rite of passage books
The magic in Lois Lowry’s The Giver occurs in Chapter 19 as the main character, the soon-to-be twelve-year-old, Jonas, realizes that everything is not as it seems in his seemingly idyllic community.
Up until Chapter 19, my l’il dude had been feeling really good about the community in which the characters lived their daily lives. He believed everyone lived in total equity. He loved how everything was shared communally, how everything was controlled by “the Elders,” right down to the vocations people were given, the people they were matched up to marry, and the children they received to raise. I think he was ready to up and move there.
Monkey didn’t seem to catch that individual identity had gone the way of 8-track cassette tapes, that no one had any emotions at all, and everyone was essentially just like everyone else.
In Chapter 19, Jonas makes a major discovery. The process of “release,” which is mentioned throughout the book, is nothing more than lethal injection. Needless to say, Jonas is horrified as he watches a video of his own father, a caregiver, performing the procedure on an otherwise healthy infant.
Monkey’s teacher asked the students to please keep the pace with fellow classmates for this book and asked them not to read ahead – something that was exceedingly difficult for my voracious reader.
I promised him there was a reason.
And then one day from the couch, I heard Monkey’s voice “Holy. Guacamole.”
I knew he had reached Chapter 19.
Sitting up, Monkey looked at me. “So…so…so… so… so if they kill people there must be other things that they do that don’t discuss, like who removes the bodies and what do they do with them? There must be tons of secret stuff that goes on.” He paused for a moment, “There are always helicopters flying overhead. I never thought about it. But maybe they are more about surveillance than transportation.”
He was putting things together, making connections. The synapses were firing.
“This book is creeping me out!” he exclaimed and then disappeared behind the couch again to continue reading.
A few nights after Monkey had finished reading The Giver, my son announced, at dinner, there had been a very lively discussion about the end of the book. Apparently, Mrs. English Teacher had asked her students the penultimate question: Do you think The Giver has a happy ending?
Best. Question. Ever.
Monkey reported that some of his peers thought the book had a very happy ending, that Jonas had successfully escaped from his community on his bicycle with Gabriel, a sick infant that his family had been caring for. They justified their answers by saying they knew it was a happy ending because at the very end, Jonas was on a sled with Gabriel, and they were preparing to slide down into a cozy looking village where there were lights. Monkey said those students felt confident that Jonas and the baby were going to be able to survive in this new community called Elsewhere.
I held my breath.
Because that interpretation is soooooo not it.
Nervously, I asked my son if he agreed that The Giver had ended happily.
Monkey chewed his chicken about fifty times, then swallowed. Finally, he shook his head. “Not at all,” he said, adding that he thought that it was pretty much impossible for it to be a happy ending given that the vision Jonas had of his idyllic community was way too similar to a vision that the Giver had shown Jonas earlier in the book.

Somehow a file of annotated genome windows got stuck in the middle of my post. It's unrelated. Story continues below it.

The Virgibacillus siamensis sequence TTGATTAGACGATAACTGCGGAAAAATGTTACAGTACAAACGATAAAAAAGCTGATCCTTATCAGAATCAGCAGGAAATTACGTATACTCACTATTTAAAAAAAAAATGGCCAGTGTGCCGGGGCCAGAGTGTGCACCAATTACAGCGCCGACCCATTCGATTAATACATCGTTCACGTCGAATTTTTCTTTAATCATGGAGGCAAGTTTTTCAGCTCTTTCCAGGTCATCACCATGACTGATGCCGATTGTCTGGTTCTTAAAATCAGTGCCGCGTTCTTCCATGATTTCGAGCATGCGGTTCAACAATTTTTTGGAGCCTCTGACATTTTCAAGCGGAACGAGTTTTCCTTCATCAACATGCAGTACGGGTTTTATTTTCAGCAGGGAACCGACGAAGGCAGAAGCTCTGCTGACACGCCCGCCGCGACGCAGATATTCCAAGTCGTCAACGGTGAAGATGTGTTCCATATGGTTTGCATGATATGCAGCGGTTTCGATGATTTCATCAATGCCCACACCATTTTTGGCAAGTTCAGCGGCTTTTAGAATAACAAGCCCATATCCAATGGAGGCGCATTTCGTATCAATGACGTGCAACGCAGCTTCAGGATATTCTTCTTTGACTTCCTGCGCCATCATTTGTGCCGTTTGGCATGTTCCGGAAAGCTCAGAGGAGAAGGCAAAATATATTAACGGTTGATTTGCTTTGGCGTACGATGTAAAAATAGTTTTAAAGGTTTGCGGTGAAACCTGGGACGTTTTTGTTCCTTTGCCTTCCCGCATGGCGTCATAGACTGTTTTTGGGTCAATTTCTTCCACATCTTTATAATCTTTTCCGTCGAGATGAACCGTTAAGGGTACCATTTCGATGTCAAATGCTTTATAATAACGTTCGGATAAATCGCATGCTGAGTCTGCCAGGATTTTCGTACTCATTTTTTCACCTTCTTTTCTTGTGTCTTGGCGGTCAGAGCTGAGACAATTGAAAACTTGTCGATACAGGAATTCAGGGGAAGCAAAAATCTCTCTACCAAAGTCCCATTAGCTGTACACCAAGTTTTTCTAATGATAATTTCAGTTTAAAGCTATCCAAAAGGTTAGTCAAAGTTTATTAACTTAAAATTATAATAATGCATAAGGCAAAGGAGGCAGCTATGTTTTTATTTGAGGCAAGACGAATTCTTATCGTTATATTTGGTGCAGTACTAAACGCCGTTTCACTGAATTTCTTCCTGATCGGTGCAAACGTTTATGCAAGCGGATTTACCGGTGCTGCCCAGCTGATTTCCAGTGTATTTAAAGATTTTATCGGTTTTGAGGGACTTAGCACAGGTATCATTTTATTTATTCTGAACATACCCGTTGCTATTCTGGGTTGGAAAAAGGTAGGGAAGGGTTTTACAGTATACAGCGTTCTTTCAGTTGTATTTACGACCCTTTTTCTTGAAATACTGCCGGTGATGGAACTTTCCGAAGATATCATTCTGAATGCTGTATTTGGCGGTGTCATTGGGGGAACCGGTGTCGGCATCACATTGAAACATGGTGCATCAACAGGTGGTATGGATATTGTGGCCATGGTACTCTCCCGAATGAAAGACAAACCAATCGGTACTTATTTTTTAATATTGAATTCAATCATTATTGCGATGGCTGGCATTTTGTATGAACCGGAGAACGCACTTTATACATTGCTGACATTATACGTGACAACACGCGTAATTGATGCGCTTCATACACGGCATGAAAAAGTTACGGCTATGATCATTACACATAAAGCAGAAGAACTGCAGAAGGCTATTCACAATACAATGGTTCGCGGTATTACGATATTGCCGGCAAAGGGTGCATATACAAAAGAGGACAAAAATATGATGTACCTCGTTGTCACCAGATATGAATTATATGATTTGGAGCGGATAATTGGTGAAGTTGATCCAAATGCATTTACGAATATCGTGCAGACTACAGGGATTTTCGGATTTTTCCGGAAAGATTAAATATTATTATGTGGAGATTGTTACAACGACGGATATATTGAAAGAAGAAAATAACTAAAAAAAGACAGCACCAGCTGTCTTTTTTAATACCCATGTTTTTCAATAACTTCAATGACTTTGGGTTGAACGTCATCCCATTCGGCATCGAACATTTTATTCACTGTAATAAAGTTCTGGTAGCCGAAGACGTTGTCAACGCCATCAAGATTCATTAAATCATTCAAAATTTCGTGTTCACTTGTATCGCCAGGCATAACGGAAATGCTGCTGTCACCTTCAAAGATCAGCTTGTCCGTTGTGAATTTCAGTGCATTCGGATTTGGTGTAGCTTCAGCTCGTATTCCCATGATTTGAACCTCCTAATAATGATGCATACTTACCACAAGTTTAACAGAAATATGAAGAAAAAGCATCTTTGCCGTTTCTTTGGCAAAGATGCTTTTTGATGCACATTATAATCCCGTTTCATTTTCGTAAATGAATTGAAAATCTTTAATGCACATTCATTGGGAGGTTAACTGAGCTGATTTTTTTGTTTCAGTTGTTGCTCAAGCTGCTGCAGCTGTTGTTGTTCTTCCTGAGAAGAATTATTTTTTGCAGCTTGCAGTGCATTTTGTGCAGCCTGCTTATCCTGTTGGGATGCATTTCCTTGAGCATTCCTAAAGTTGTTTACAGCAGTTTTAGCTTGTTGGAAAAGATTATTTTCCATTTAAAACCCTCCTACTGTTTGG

Monkey said, “Jonas was probably hallucinating and kinda holding onto one last bit of hope before he and the baby froze to death.”
Wow, if my Monkey was gruesome in his analysis, I didn’t really care.
He was spot on.
I asked my son if he had spoken up and stated his alternate interpretation of the ending and he said that he had. He said other students agreed with him, but a lot of people argued that Jonas had made it out and that he and the baby were going to be fine.
“Some people can’t face the truth,” said Monkey, sounding way too mature making me want him to go upstairs and re-read every book in the Diary of a Wimpy Kid series.
Whether or not all the kids agreed about the ending was not the issue for me. I was just happy that my son had turned the corner and gotten from the novel what I believe readers are supposed to get, the concept of dystopia. From the way he explained it, Monkey’s teacher facilitated an amazing discussion about culture and government, people and lies and truth, when people need to know things and when it might be in their best interest not to know things. I was so grateful that this discussion took place in a classroom with a responsible teacher there to facilitate things.
And while every teacher wants her students to have that epiphany about the literature, the reality is that folks will always have different interpretations of the ending of certain books and, frankly, that’s what makes those books delicious. In The Giver, one’s understanding is truly based on his intellectual and emotional willingness to accept that things are not always what they seem.
What makes The Giver a classic is that it is often the first piece of real literature that students read which allows them to look critically at our own government – which can be scary for kids. It forces them to ask uncomfortable questions: Has there ever been a time when our government has knowingly lied to us? Are there justifiable reasons for our leaders to withhold the whole truth?
As I washed the post-dinner dishes that night, I was happy that Monkey’s class had a great discussion and, from the way it was reported to me, none of the students were told how to think or what the “right answer” was. They were, instead, instructed to look to the literature to find the answers and then left to squirm in their own uncertainty, which can be a very good thing.
What’s got you squirming?
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